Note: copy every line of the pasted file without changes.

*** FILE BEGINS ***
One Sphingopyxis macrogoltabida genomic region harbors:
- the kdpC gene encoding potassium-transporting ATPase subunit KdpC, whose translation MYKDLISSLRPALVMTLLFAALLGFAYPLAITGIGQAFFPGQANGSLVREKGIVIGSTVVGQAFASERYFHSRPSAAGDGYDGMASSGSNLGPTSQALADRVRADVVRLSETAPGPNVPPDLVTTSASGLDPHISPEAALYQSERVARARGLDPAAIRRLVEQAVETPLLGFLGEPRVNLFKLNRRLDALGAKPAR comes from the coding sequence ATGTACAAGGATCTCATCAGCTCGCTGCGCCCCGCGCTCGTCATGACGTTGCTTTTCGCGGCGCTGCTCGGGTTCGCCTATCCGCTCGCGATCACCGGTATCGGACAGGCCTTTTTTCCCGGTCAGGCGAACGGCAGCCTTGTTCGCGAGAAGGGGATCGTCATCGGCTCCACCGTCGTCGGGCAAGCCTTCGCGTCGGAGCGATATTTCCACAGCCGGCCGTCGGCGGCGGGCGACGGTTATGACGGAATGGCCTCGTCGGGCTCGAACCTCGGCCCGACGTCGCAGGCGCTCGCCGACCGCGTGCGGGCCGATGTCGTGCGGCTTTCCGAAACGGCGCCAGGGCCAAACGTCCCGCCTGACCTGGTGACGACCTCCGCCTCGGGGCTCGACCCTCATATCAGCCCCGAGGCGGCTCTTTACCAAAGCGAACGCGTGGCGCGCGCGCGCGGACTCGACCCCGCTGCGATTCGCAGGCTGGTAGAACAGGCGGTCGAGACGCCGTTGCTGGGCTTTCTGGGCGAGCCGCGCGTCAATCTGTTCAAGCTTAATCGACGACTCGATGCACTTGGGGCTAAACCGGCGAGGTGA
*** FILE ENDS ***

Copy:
One Sphingopyxis macrogoltabida genomic region harbors:
- the kdpC gene encoding potassium-transporting ATPase subunit KdpC, whose translation MYKDLISSLRPALVMTLLFAALLGFAYPLAITGIGQAFFPGQANGSLVREKGIVIGSTVVGQAFASERYFHSRPSAAGDGYDGMASSGSNLGPTSQALADRVRADVVRLSETAPGPNVPPDLVTTSASGLDPHISPEAALYQSERVARARGLDPAAIRRLVEQAVETPLLGFLGEPRVNLFKLNRRLDALGAKPAR comes from the coding sequence ATGTACAAGGATCTCATCAGCTCGCTGCGCCCCGCGCTCGTCATGACGTTGCTTTTCGCGGCGCTGCTCGGGTTCGCCTATCCGCTCGCGATCACCGGTATCGGACAGGCCTTTTTTCCCGGTCAGGCGAACGGCAGCCTTGTTCGCGAGAAGGGGATCGTCATCGGCTCCACCGTCGTCGGGCAAGCCTTCGCGTCGGAGCGATATTTCCACAGCCGGCCGTCGGCGGCGGGCGACGGTTATGACGGAATGGCCTCGTCGGGCTCGAACCTCGGCCCGACGTCGCAGGCGCTCGCCGACCGCGTGCGGGCCGATGTCGTGCGGCTTTCCGAAACGGCGCCAGGGCCAAACGTCCCGCCTGACCTGGTGACGACCTCCGCCTCGGGGCTCGACCCTCATATCAGCCCCGAGGCGGCTCTTTACCAAAGCGAACGCGTGGCGCGCGCGCGCGGACTCGACCCCGCTGCGATTCGCAGGCTGGTAGAACAGGCGGTCGAGACGCCGTTGCTGGGCTTTCTGGGCGAGCCGCGCGTCAATCTGTTCAAGCTTAATCGACGACTCGATGCACTTGGGGCTAAACCGGCGAGGTGA